Quentin Tarantino’s ninth feature, Once Upon a Time in Hollywood feels different from everything he’s done before. Well, that is, maybe except for the ending. Here, most of the laughs don’t come from a darkly comedic brutal kill or long winding conversations, but they come from interactions between real people. He crafts characters that feel flawed, layered, and most of all, human. Not to say his other movies haven’t done that, but his “Tarantino-isms,” so to speak, get the spotlight there. The razor-sharp dialogue, the over-the-top, almost cartoonishly enjoyable violence; Once Upon a Time instead decides to focus on its has-been characters and the changing environment they live in.
The characters are probably the film’s biggest strength; they feel nostalgic and classic, representative of the era they live in – about to expire. The film takes its time to meander and soak up every bit of its setting, and because it’s Tarantino behind the camera, the attention to detail is every bit immaculate and immersing. This level of realism works to a fault, as despite it being fun to watch throwaway interactions between these legendary actors in a 1960s Los Angeles that’s painstaking recreated, the film doesn’t know when to pick up.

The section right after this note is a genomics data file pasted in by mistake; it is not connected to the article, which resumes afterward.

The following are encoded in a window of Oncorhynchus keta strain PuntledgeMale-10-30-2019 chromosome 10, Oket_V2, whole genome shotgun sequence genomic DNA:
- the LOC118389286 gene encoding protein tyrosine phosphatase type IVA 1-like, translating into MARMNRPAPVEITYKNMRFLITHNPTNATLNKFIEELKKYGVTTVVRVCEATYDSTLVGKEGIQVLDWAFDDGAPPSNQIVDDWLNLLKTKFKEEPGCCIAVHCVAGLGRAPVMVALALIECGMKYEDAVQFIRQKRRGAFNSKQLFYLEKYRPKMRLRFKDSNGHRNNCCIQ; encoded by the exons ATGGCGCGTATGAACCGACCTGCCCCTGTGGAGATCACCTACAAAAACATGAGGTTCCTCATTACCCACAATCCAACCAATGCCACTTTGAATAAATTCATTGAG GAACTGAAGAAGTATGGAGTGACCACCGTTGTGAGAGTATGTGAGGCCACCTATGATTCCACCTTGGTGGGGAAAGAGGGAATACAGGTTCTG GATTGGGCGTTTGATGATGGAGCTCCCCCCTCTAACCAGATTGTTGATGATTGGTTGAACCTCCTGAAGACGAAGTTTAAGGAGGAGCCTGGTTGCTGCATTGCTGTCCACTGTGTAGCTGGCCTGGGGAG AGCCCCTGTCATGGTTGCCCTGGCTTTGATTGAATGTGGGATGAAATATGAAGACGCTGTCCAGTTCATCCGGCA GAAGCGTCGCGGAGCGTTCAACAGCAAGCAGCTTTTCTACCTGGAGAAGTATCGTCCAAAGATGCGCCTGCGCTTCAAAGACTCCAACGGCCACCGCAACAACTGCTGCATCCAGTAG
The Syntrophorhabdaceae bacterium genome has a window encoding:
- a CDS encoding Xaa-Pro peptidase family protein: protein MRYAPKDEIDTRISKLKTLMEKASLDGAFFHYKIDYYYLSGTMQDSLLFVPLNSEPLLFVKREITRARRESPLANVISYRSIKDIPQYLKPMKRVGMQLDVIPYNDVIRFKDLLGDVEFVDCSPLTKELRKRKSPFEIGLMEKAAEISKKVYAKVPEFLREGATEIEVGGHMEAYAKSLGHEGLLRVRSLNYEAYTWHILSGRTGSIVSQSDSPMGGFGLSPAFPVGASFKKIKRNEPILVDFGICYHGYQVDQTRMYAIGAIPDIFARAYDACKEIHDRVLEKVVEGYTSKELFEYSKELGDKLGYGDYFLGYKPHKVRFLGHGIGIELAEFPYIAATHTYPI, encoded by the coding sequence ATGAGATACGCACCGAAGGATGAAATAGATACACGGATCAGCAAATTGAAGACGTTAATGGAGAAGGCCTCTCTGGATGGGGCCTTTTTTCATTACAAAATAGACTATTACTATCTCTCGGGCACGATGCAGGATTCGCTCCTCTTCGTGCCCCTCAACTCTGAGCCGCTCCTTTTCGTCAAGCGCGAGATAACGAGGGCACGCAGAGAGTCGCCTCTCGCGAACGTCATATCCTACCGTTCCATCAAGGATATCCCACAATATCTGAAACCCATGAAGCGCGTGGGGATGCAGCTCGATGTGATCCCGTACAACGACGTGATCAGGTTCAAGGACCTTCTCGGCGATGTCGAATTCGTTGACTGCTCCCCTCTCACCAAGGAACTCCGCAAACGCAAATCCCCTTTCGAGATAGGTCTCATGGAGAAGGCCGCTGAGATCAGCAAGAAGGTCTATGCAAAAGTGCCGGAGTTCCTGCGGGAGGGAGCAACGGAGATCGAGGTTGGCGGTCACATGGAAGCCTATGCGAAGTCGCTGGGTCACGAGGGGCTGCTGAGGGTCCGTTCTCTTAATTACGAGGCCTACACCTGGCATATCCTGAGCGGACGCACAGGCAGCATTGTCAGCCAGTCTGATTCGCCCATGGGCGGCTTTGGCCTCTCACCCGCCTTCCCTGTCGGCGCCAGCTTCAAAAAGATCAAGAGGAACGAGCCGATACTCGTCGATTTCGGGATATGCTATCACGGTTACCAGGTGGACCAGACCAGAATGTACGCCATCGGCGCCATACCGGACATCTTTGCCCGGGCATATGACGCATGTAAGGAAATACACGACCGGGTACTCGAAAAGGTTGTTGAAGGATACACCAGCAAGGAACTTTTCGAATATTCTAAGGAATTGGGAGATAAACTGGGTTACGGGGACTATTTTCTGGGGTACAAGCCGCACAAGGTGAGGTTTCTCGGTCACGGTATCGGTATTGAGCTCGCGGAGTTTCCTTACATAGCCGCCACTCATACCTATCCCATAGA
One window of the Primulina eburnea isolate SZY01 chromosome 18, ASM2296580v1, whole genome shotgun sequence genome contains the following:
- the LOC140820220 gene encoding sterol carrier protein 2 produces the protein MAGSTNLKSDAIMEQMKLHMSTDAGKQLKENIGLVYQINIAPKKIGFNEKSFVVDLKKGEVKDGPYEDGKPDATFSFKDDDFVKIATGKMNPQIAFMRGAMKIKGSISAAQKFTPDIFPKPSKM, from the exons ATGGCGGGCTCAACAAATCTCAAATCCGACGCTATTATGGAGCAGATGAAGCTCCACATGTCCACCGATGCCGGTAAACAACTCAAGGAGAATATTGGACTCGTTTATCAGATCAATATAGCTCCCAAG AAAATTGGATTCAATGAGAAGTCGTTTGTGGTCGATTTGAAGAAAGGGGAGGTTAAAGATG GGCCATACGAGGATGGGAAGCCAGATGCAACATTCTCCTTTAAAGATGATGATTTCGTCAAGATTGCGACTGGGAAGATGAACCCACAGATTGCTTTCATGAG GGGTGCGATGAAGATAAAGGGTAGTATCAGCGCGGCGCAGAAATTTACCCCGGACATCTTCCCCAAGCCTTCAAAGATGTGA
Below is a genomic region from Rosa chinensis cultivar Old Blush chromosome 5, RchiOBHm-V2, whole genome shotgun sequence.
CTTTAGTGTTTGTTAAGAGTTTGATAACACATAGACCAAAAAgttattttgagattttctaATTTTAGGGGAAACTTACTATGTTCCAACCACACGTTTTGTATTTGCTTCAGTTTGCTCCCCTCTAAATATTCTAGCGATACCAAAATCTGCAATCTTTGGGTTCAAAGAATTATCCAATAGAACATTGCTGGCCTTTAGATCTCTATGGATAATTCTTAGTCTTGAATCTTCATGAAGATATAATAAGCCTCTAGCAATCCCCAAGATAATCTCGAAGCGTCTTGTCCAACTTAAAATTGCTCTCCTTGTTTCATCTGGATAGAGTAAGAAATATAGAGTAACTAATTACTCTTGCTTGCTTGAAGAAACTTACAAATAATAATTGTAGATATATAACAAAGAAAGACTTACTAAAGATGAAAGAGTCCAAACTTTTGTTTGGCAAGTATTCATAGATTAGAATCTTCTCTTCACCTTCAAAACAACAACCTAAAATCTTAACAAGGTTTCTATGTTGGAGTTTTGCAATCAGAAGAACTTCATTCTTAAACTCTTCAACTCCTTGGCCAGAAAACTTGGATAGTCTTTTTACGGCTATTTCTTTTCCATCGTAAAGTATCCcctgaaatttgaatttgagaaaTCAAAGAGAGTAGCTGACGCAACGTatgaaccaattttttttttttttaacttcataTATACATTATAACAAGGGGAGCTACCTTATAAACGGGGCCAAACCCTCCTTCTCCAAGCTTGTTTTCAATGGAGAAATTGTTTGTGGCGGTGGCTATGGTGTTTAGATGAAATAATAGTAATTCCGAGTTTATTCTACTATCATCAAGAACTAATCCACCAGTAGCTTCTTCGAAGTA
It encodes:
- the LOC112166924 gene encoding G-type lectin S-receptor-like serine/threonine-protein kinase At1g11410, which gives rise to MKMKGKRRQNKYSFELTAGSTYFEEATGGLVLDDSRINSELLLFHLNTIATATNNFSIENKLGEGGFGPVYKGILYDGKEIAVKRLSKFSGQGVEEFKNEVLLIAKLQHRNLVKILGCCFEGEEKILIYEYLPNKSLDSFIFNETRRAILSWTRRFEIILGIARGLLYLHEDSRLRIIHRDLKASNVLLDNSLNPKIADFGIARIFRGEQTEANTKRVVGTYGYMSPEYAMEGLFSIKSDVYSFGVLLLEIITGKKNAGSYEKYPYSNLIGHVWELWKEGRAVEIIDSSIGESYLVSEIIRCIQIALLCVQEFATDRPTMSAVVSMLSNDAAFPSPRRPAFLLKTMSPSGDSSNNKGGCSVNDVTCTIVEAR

Once Upon a Time in Hollywood is far too scattered to get its point across that thoroughly. It’s self-indulgent to a point of excess and this bloats the three-hour runtime. The issue lies not in it being a departure from Tarantino’s usual structure; it lies in how it utilizes that structure. Somehow, the characters get lost among the behemoth runtime and it muddles what the film is trying to say. If it just focused up a little bit, if they explored the characters more, this had the potential to be some of Tarantino’s finest work. It may be his only movie I’ve seen that really, really feels its runtime.
As expected from a Tarantino film, the performances are amazing, some even Oscar-worthy, and Tarantino is able to, time after time, wring out amazing stuff from his actors. Leonardo DiCaprio, Brad Pitt, and Margot Robbie (who surprisingly has a rather minimal role) are all terrific and really ground their characters. I’m still personally conflicted on the ending. It’s very on-brand for the director, and therefore super entertaining, but at the same time feels unearned and like it came out of nowhere.
Somewhere inside Once Upon a Time in Hollywood lies a really fantastic movie. It’s how unfocused it is that makes it just “good”.